Anyways, later a thought occurred to me… how would blindness effect learning a foreign language? In language classes, the written words/grammer are an integral part in learning the language. Vocabulary is paired with pictures and reading the language is more helpful to me than hearing it (in the learning stages). I doubt OU has Arabic 101 in Braille so I’m kind of curious as to how much harder it would be to learn a foreign language without the visuals, much less two at the same time.
I’ve heard that when one area of the brain is not used, other parts become stronger. Maybe this was the case for Laurel; not being able to see so she has an extremely acute sense of hearing or memory. Arabic and Russian seem very hard to learn and she seemed to know at least Russian fairly well (she said a few things in Russian). I tried researching the topic and found that there were very differing conclusions as to what the effects of blindness were on learning a language. So, I’m going to try to find more information and possibly post my findings later. However, I did come across a few interesting things:
75-85% of information for sighted people is learned visually.
Helen Keller studied French, Latin, and German
Blind children, on average, are delayed 8 months in the onset of words
Across the globe, being bilingual is the norm.
One page in black ink will be about three pages in Braille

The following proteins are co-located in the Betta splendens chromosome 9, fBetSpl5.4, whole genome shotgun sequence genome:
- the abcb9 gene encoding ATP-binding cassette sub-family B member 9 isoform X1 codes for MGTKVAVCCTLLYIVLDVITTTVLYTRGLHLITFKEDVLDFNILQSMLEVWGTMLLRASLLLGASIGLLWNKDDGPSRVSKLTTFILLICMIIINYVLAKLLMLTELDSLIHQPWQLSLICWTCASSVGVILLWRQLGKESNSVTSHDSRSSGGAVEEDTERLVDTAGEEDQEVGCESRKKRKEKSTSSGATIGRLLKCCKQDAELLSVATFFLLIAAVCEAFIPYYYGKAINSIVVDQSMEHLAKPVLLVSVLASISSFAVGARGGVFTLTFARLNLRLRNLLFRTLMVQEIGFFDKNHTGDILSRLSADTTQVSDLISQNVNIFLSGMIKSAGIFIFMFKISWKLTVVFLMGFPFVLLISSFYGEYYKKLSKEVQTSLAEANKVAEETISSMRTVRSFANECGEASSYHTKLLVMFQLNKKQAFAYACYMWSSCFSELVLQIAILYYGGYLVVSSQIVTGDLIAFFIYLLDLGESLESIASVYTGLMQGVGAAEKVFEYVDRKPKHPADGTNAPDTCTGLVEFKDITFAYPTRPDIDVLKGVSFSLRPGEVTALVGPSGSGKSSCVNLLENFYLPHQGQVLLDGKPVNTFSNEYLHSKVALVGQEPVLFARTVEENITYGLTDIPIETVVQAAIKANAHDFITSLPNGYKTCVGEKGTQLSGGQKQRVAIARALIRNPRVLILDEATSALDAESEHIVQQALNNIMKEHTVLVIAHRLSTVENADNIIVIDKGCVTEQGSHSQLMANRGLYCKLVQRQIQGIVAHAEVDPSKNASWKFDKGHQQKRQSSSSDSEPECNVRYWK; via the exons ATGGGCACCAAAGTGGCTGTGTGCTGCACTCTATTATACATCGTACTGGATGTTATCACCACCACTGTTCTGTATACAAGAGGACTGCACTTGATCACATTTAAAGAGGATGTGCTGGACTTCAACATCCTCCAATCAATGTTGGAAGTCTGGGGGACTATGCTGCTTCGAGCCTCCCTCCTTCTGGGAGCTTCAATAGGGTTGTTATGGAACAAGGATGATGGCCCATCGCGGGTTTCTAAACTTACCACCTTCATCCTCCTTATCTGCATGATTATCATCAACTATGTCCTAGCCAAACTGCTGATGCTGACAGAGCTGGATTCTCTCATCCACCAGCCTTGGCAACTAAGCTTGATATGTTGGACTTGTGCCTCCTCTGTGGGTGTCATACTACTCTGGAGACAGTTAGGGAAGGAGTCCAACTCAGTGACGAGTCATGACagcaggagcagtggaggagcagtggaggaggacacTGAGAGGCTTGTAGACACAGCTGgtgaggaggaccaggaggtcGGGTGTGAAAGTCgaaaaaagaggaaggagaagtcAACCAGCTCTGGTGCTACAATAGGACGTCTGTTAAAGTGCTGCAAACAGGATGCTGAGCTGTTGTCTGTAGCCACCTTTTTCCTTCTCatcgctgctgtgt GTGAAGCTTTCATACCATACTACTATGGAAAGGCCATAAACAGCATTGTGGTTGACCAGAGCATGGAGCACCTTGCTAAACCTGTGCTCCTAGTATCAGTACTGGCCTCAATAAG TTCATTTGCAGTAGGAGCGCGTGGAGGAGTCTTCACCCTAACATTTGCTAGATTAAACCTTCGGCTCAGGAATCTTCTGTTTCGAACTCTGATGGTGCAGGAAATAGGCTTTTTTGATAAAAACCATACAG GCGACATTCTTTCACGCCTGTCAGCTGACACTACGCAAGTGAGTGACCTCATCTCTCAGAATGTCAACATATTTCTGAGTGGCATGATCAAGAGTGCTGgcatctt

Some very premature babies are born with their eyes fused shut
A white cane with a red tip is the international symbol for blindness
Although I am all of the sudden deeply interested in how blindness affects life in general and will probably ask/talk to Laurel about it next time I see her, I still view her as a new friend and not just a case to pique my curiosity.
Seeing the purpose of this website pertains to global engagement, I think it appropriate to post travel related things. Thus, here is a list of places I have on my bucket list I’d love to travel to and some specific things I’d want to do there. It’ll keep growing and hopefully I’ll get to see all of them! Not in any order:
Rio de Janeiro Brazil – see Carnaval
Great Wall of China
Dubai-palm islands, dune buggying in the desert
Surigao del Sur-Enchanted River
Alaska-see Aurora Borealis
Big Four Mountain, Washington
Thailand- Yee Peng Festival
South Africa-safari tour
Venezuela- snorkeling in Los roques Archipelago
Australia- Great Barrier Reef, surf, pet a kangaroo
Brazil is a country I am really looking forward to visiting. I´ve met some international students from there and always ask them about how it is. I am friends with them and occasionally grab a bite to eat with them, even though some of their accents are hard to understand.
Food is really important to me, which is why I liked this prompt. The main staple foods of Brazil is feijão, or black beans, farofa(some fried flour substance) and white rice. The white rice seems rather plain to me but I really like beans so I would be excited to eat them. As far as farofa goes, it looks quite close to Ecuadorian food which is quite tasty so I would definitely try it. I once ate a guinea pig, so that shows the extent to which im down to trying new foods. Brazilians also eat a lot of fish, which I love fish so that would be a perfect match.